Tokyo November 10 2005: From mid 2006 five Japan Airlines aircraft will be participating in an expanded global warming observation project to monitor greenhouse gases in the upper atmosphere (troposphere) using specially fitted air sample collection and measuring equipment.
Code named AMATRAS - for Atmospheric Measurement by Airliners for Trace Species - the new observation programme will involve five JAL aircraft measuring the composition of the upper atmosphere on JAL international routes such as between Japan and South East Asia and between Japan and Europe over Siberia.
The AMATRAS monitoring project is a joint effort also involving Tohoku University, the National Institute for Environmental Studies (NIES), the Japan Aerospace Exploration Agency (JAXA), the Meteorological Research Institute (MRI), JAMCO - a JAL Group aerospace equipment manufacturer - and the JAL Foundation, which is coordinating the project. Development work started on the new project in September 2003.
Special equipment developed for the new program consists of Automatic Air Sampling Equipment (ASE) and Continuous Automatic CO2 Measuring Equipment (CME). Funding the development of this special equipment is Japan's Ministry of Education, Culture, Sports, Science and Technology.
The continuous measuring equipment will be installed in five JAL aircraft - two B747-400s and three B777-200s - by mid 2006. ASE equipment will also be installed in the two 747-400 aircraft. CME equipment will also be installed in an aircraft operated by JAXA.
The continuous automatic measuring equipment can measure the concentration of C02 from just after take-off to just before the aircraft lands. The samples taken by the automatic air sampling equipment will be analyzed to measure the concentration of greenhouse gases such as carbon dioxide, methane, carbon monoxide and sulphur hexafluoride.
JAL and JAMCO, with advice from the National Institute of Environmental Studies, developed the equipment, which required the approval of the Japan Civil Aviation Bureau (JCAB) prior to installation. JAL has also sought the approval of the Federal Aviation Administration (FAA) of the United States for the installation of the equipment and airplane modification required if the programme is extended to include other aircraft
Certification by the JCAB and the FAA of the first aircraft to be fitted with the equipment, a JAL 747-400, was completed on November 4. The installation included modification of the cargo compartment. Test observations of the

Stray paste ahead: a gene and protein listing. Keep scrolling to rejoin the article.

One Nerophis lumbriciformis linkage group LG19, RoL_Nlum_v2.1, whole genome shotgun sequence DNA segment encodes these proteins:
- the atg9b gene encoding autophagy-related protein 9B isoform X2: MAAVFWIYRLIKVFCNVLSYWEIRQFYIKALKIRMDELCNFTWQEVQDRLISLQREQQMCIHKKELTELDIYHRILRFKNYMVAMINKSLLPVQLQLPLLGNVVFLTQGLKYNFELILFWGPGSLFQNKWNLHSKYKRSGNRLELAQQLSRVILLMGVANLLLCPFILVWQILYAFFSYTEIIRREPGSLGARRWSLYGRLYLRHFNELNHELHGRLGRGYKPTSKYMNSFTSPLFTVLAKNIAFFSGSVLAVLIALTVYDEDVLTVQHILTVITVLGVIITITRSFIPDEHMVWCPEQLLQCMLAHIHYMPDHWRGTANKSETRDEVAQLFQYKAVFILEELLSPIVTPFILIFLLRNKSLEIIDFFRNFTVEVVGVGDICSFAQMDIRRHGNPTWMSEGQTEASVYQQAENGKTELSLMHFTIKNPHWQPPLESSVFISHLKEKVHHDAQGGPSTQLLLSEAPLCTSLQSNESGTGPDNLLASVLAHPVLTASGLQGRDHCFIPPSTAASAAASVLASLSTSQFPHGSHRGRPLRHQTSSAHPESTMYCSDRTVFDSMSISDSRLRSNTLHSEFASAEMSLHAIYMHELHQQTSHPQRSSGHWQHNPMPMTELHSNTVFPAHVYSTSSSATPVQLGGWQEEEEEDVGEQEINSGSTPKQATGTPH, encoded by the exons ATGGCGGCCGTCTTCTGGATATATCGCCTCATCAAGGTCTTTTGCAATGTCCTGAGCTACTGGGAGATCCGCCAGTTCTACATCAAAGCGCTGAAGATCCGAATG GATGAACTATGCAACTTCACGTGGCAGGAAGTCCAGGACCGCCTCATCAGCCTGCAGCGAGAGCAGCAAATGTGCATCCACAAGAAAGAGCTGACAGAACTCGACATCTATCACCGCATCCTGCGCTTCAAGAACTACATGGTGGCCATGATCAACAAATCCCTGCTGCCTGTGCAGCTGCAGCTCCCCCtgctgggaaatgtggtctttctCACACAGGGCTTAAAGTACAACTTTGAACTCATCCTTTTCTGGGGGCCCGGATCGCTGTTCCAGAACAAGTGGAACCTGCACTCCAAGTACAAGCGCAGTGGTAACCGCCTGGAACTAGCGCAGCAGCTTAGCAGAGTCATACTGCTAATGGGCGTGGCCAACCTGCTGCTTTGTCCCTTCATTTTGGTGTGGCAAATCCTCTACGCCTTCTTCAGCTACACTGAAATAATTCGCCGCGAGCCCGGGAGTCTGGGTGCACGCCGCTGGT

continuous automatic measuring equipment and the automatic air sampling equipment will be starting from mid November.
JAL has also recommended to Boeing the possibility of making installation provision of the continuous automatic CO2 measuring equipment in the Boeing 787 `'Dreamliner'' as a standard option for the new aircraft to promote its environment-friendly features.
The new atmosphere measuring project is an expanded version of a similar atmospheric observation programme started in 1993 using JAL 747 aircraft taking samples from the troposphere on scheduled flights between Japan and Australia twice a month. The JAL Foundation and JAL operated this project in cooperation with the MRI, with the support of the Ministry of Land Infrastructure and Transport (MLIT).
Samples collected in this earlier programme to monitor the effects of global warming were analyzed at the Research Institute of the Japanese Meteorological Agency in Tsukuba, Japan. Between April 1993 and March 2005 JAL made 262 sampling flights.
The two 747s used in this 12-year programme were equipped with automatic air sampling devices, which took samples at 12 points during the cruise at every five degrees of latitude between Australia and Japan, between 9,000 and 12,000 meters. The sampling equipment was designed, built and installed by JAL engineers.
The analysis of the results showed that:
Carbon dioxide (CO2), generated mainly at ground level in the middle and high latitudes in the Northern hemisphere, is carried to the upper troposphere.
The CO2 generated mainly in the Northern hemisphere is carried to the Southern hemisphere
Carbon monoxide (CO) generated by forest fires caused by strong El-Nino phenomena appears to influence ozone concentration in the troposphere by reacting with other substances in the atmosphere.
The original global warming research project has drawn worldwide attention and it is hoped that the new programme will help improve the accuracy of global warming forecasts, helping to unravel the mechanisms of global warming.
JAL was the first major international scheduled airline to participate in such a long term, continuous and wide-ranging monitoring programme and the airline has been widely recognized for its initiative in taking part in this environment-monitoring activity.
The Nihon Keizai Shimbun, Japan's leading business and economic newspaper, awarded JAL its "GLOBAL ENVIRONMENT TECHNICAL AWARD", for the airline's contribution to this continuing troposphere observation.
In 1996 Japan's Minister of State at the Meteorological Agency awarded JAL the Agency's award for development of automatic air sampling equipment used in the programme.
In 1997 JAL was runner-up in the FLIGHT INTERNATIONAL AEROSPACE INDUSTRY AWARDS FOR 1997 for environmental activities, in particular for the upper atmosphere sampling project.
JAL and Greenhouse Gases
JAL also conducts a number of measures aimed at reducing the amount of greenhouse gas emissions its business activities generate. Measures include the introduction of state-of-the-art fuel-efficient aircraft, accelerated retirement of conventional aircraft, greater use of flight simulators in place of aircraft, and increased use at the airport of Ground Power Units (GPU) to supply aircraft with electric power. For details on JAL's environmental activities please visit www.jal.com/en/environment/
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